Oregon Woman Makes Case History with Worms in Eyes

Oregon Woman Makes Case History with Worms in Eyes

An Oregon woman has made case history, being the first human to be diagnosed with a rare parasitic infection that usually occurs in cattle, dogs, and cats. They said the study indicates that North Americans may be more vulnerable than previously understood to such infections.

A total of 14 worms - all less than half an inch long - were extracted from the woman's conjunctiva and the surface of her eye over a two-week period before her symptoms ceased, reported the study, published in the American Journal of Tropical Medicine and Hygiene. Beckley was infested with an eye worm species called Thelazia gulosa.

Eye worms that had previously only manifested themselves in the eyes of cattle, have infected a human for the first time. It never find before in humans.

The disease is spread by "face flies" that flock to and feed on tears lubricating the eyeball, scientists say.

CDC experts suspect that the OR woman picked up the infection while horse riding OR fishing in OR over the summer.

"I pulled down the bottom of my eye and noticed that my skin looked weird there".

"I just kept pulling the worms out of my eye at home, but when I went into the office, they would flush, and nothing would come out", Beckley told CNN. "Dr. Bonura was so willing to just talk with me and was really empathetic to what I was going through as the person who had this thing in her eye".

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At first, she thought it was a salmon worm, and she saw doctors. After spending time fishing and horseback riding in a rural area, the woman discovered that she had tiny worms in her eyes.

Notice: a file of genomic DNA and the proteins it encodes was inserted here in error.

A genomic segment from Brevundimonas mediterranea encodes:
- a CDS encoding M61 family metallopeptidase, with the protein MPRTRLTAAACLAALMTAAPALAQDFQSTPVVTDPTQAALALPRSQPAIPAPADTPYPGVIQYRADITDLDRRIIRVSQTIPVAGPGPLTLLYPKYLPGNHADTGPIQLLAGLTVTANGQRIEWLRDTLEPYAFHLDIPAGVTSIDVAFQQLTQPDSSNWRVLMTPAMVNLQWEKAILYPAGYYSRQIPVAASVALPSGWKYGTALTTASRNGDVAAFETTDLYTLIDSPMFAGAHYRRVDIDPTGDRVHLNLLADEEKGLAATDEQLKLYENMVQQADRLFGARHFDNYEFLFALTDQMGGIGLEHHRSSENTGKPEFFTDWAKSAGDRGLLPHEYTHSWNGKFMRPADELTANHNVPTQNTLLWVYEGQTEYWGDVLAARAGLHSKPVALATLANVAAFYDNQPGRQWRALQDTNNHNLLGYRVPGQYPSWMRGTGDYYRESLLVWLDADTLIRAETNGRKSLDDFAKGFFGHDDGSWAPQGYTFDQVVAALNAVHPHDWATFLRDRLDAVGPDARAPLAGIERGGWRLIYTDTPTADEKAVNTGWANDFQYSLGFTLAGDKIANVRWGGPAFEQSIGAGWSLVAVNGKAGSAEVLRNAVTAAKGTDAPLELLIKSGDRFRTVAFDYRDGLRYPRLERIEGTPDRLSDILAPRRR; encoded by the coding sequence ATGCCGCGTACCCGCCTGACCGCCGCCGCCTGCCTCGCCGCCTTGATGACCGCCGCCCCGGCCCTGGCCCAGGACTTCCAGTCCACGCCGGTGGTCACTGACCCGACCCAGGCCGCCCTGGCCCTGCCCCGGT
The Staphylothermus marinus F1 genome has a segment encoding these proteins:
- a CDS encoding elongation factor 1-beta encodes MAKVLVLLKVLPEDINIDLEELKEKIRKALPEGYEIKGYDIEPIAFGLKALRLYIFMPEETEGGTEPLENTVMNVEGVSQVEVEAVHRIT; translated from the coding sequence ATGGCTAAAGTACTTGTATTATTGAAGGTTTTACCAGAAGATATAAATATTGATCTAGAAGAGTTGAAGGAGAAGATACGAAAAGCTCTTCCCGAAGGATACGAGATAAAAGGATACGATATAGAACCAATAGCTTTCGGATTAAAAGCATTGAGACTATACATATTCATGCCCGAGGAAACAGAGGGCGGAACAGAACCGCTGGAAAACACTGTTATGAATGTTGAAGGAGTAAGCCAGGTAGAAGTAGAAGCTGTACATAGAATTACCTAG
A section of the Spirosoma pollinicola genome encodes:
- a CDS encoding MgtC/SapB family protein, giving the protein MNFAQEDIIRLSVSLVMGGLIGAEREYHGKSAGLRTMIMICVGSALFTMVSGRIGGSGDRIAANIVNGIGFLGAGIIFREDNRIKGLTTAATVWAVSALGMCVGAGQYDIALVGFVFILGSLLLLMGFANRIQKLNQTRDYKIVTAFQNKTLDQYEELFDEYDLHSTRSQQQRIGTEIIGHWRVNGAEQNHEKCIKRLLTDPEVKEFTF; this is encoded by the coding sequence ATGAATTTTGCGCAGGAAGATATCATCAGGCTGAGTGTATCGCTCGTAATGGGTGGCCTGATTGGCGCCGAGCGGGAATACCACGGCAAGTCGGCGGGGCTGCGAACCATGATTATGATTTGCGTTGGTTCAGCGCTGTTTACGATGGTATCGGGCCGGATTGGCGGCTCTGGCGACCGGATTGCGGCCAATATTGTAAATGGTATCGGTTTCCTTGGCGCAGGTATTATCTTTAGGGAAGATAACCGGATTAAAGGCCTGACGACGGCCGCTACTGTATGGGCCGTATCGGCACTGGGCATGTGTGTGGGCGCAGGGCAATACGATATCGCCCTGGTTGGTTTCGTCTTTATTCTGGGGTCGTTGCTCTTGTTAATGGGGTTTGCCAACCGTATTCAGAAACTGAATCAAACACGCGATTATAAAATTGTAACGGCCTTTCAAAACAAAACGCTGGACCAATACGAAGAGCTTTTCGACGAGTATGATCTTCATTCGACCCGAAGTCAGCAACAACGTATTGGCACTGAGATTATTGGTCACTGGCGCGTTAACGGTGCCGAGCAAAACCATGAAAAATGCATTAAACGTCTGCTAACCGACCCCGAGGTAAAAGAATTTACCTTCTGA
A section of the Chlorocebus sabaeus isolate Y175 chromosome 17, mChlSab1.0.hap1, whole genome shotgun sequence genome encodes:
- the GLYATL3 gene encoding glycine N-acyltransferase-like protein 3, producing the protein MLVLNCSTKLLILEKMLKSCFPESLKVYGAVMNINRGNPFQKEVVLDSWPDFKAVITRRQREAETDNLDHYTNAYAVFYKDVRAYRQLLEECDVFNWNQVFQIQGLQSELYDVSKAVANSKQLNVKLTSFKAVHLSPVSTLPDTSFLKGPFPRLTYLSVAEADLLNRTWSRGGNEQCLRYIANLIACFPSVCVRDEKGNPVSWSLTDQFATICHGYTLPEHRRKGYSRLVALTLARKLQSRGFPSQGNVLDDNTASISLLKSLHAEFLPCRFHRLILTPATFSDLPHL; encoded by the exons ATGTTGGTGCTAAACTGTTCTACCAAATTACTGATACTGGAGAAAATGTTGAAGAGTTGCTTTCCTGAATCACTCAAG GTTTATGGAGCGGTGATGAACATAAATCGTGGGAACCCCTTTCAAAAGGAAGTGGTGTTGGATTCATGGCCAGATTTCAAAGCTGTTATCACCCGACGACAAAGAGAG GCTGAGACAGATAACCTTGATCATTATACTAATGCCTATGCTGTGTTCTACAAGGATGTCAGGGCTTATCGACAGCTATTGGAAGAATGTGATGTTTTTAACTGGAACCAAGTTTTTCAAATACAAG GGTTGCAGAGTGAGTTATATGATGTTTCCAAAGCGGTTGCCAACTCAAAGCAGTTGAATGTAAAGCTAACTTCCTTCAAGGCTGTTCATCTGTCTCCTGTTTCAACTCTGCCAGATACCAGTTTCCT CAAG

Expert Richard Bradbury said: "Cases of eye worm parasitic infections are rare in the US, and this case turned out to be a species of the Thelazia that had never been reported in humans".

So what caused the worms to play house in Beckley's eyes? That larvae then need to hop back on board a face fly to complete its complicated life cycle.

The worms cause inflammation and irritation in the infected eye, but symptoms often go away once the parasite is removed.

Two other species of Thelazia - callipaeda and californiensis - were already known to infect humans, but mostly in Europe and Asia and in places with poor living conditions and where people live in close daily contact with animals.

Several eye worms from the OR case were sent to the federal agency's parasitic disease laboratory where they were identified as cattle eye worms OR Thelazia gulosa. "Here, we have someone who developed this unusual infection, and the physicians were interested enough to send the materials to the CDC, where they have extraordinary diagnostic abilities".

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